# Is the differential between tangent bundles $F_*: TN \to TM$ smooth?

Let $$F: N \to M$$ be a smooth map of smooth manifolds (with dimensions). Let $$F_{*,p}: T_pN \to T_{F(p)}M$$ be the differential at $$p \in N$$. Let $$F_*: TN \to TM$$ be the map between tangent bundles given by $$F_*(X_p)=F_{*,p}(X_p)$$. This says $$F_*$$ is a smooth embedding if $$F$$ is a smooth embedding.

What are some sufficient conditions to say $$F_*$$ is smooth besides $$F$$ being a smooth embedding?

• I'm not really interested in deducing $$F_*$$ to be a smooth embedding or topological embedding. I'm just hoping for smooth for 1.4 here.

• Some guide questions:

1. If $$F$$ were smooth but not a smooth embedding, then is $$F_*$$ no longer necessarily smooth?

2. What if $$F$$ were smooth and injective?

3. What if $$F$$ were a smooth non-injective local diffeo?

4. What if $$F$$ were a smooth non-injective immersion but not local diffeo?

5. What if $$F$$ were a smooth injective immersion but not a topological embedding (My understanding is smooth embedding = smooth injective immersion + topological embedding)?

6. I think each $$F_{*,p}$$ is smooth as a map of manifolds, besides linear as a map of vector spaces. What does this mean for $$F_*$$?

• Any derivative of a $C^{\infty}$ function is $C^{\infty}$ pretty much by definition. Using this you can deduce that locally the differential is smooth, and hence globally. – leibnewtz Jun 20 at 13:41
• @leibnewtz Thanks! Your second sentence refers to guide question (6)? – Selene Auckland Jun 20 at 13:48
• @leibnewtz Wait so to clarify, even if $F$ were not an embedding, $F_*$ is still smooth? – Selene Auckland Jun 20 at 13:49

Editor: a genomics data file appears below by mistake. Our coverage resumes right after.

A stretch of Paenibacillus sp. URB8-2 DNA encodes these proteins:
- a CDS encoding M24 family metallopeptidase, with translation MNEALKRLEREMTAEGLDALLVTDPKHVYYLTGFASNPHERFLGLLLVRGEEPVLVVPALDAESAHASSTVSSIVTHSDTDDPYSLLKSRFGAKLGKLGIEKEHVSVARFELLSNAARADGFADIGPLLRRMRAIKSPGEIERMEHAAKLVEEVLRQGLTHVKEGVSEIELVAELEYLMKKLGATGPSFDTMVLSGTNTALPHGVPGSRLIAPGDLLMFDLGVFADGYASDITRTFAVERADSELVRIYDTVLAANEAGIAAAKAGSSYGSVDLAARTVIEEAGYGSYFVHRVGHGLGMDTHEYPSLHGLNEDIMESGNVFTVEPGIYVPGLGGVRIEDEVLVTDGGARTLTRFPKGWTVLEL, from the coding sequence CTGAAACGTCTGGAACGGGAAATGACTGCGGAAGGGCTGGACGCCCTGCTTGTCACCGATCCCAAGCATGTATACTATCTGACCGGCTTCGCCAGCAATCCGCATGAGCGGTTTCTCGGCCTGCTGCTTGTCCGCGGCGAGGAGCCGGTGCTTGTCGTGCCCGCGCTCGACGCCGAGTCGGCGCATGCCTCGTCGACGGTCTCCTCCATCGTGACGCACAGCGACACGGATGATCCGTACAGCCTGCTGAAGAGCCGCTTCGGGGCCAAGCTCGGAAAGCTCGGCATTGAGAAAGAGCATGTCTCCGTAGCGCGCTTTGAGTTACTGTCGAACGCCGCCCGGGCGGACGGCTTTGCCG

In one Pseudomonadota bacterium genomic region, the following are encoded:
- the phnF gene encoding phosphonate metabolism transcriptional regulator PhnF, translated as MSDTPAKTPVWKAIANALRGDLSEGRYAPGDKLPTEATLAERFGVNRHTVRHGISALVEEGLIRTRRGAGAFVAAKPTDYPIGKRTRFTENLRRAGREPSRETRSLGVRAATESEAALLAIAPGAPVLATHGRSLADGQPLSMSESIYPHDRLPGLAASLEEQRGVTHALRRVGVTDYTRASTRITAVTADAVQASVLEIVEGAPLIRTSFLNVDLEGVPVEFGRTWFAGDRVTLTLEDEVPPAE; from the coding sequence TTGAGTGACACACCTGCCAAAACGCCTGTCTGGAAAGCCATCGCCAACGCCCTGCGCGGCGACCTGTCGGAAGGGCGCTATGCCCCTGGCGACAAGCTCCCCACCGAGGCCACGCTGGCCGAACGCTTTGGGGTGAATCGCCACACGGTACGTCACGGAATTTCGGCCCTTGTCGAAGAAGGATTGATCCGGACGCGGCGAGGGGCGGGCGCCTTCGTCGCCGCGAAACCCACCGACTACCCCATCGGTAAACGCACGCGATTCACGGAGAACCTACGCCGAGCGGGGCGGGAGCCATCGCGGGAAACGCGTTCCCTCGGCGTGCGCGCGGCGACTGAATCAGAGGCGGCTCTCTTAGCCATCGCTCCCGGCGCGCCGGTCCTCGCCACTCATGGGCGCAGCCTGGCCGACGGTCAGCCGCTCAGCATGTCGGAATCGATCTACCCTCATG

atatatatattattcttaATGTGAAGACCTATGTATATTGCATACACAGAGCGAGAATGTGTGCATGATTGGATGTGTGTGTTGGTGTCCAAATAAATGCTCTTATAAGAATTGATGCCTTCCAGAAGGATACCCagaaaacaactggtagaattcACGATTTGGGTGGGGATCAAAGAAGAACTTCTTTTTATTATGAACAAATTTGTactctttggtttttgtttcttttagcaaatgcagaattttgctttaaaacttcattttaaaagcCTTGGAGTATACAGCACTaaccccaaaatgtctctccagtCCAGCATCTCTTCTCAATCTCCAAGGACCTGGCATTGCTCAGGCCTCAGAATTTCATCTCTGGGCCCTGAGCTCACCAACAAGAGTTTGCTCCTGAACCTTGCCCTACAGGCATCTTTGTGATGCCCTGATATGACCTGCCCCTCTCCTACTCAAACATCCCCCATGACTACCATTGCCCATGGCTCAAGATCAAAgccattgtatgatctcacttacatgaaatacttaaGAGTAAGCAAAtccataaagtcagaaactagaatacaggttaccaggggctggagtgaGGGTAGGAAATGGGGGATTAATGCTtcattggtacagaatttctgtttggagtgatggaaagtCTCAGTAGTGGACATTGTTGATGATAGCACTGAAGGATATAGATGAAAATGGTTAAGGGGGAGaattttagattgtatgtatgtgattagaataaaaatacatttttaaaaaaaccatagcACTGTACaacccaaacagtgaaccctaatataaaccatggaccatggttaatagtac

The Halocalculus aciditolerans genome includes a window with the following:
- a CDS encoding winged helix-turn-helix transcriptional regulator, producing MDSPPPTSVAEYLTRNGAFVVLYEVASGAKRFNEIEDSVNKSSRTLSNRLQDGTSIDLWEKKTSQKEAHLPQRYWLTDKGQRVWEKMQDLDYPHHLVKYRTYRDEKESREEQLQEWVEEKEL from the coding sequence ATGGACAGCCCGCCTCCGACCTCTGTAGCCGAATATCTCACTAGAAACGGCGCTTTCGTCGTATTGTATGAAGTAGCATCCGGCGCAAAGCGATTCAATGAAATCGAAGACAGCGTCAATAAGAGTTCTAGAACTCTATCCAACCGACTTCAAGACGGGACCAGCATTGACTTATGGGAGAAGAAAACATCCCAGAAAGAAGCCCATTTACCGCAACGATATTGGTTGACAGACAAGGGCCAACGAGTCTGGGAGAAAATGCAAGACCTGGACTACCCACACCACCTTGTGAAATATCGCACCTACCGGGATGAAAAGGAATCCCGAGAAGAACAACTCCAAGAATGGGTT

• Yup. The map $F_*$ is always smooth as long as $F$ is – leibnewtz Jun 20 at 14:02
• @leibnewtz Thanks! Also, good intuition in your first sentence in your first comment. – Selene Auckland Jun 20 at 14:06

It is still smooth. If $$F\in \mathscr{C}^\infty(M,N)$$, then fixing $$p\in M$$ and local coordinates $$(x^1,\ldots, x^n)$$ centred at $$p$$ on a trivializing neighborhood $$U\subseteq M$$ for $$TM\to$$M, and fixing analogous coordinates on $$(y^1,\ldots, y^m)$$ centred at $$F(p)$$ on a neighborhood $$V\subseteq N$$ containing $$F(U)$$ trivializing $$TN\to N$$, we can write down $$F_*: TM\to TN$$ in local coordinates as a map $$TU\to TV$$.
In local coordinates, $$F$$ is given by an $$m-$$tuple of smooth functions, $$y^i=F_i(x^1,\ldots, x^n)$$ for $$1\le i \le m$$. And given the local trivialization condition we can view $$TU\cong U\times \mathbb{R}^n$$ and $$TV\cong V\times \mathbb{R}^m$$. Then $$F_*:U\times \mathbb{R}^n\to V\times \mathbb{R}^m$$ is $$F\times L$$ where $$L|_{\{x\}\times \mathbb{R}^n}=L_x:\{x\}\times\mathbb{R}^n\to \{F(x)\}\times\mathbb{R}^m$$ is a linear transformation and the transformations $$L_x$$ vary smoothly according to the choice of $$x\in U$$. So, denoting the variable in $$U$$ by $$x$$ and the variable in $$\mathbb{R}^n$$ by $$y$$, $$F_*$$ can be viewed as a map $$F_*(x,y)=(F(x),L_x(y))$$. All the components are smooth, and hence so is $$F_*$$.
• I was expecting just some link or reference to a textbook since I didn't really show effort into understanding how $TM$ and $TN$ are smooth manifolds in the first place. Thanks! – Selene Auckland Jun 20 at 13:53
• Careful — the linear transformation varies smoothly in the $x$ variables; your notation suggests that it is a fixed linear map. – Ted Shifrin Jun 20 at 17:14